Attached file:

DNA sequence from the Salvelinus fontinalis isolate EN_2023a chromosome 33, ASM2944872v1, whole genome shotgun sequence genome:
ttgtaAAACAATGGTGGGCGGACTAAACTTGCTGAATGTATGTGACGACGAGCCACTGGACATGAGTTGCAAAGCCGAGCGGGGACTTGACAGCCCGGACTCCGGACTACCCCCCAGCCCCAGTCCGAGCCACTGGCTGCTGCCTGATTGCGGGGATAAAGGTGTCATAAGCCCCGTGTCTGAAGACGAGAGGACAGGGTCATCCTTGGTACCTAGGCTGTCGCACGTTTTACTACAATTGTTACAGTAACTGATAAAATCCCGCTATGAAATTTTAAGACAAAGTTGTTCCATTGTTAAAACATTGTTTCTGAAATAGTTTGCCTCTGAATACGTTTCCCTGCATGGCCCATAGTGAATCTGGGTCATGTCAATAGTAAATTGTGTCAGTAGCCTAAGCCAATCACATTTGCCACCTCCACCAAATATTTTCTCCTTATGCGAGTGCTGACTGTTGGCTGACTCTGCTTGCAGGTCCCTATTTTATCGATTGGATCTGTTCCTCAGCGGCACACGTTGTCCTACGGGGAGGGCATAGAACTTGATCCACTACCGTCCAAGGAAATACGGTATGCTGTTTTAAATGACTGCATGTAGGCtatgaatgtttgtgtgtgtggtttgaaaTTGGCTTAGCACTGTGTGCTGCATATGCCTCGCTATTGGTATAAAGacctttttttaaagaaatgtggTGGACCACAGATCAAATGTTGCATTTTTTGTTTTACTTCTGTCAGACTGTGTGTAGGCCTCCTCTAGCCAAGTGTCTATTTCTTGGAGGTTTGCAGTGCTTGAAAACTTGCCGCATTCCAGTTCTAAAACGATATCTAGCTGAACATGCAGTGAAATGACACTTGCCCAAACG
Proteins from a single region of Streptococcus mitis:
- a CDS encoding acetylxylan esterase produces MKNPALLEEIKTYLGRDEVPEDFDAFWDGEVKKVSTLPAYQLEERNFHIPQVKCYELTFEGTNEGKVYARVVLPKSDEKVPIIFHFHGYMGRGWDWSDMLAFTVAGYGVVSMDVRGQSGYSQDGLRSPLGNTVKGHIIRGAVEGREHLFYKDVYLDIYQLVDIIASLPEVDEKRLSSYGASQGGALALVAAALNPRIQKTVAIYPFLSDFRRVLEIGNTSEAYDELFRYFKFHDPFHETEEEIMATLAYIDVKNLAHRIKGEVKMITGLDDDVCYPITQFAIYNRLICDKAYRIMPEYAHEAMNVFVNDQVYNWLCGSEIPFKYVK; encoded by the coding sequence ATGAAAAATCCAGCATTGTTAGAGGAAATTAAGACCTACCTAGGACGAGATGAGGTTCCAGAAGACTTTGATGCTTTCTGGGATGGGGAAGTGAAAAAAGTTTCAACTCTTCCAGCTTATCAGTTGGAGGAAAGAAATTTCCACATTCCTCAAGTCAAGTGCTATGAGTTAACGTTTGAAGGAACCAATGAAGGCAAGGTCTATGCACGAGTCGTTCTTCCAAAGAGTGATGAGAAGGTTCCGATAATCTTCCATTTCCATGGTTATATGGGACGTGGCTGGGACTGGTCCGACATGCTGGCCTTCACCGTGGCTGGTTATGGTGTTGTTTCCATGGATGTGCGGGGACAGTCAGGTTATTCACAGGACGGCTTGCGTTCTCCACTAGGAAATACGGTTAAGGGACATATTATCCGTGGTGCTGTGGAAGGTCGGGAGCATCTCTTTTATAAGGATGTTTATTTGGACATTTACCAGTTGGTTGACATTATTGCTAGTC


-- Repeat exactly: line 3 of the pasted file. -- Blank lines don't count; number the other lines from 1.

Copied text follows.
Proteins from a single region of Streptococcus mitis: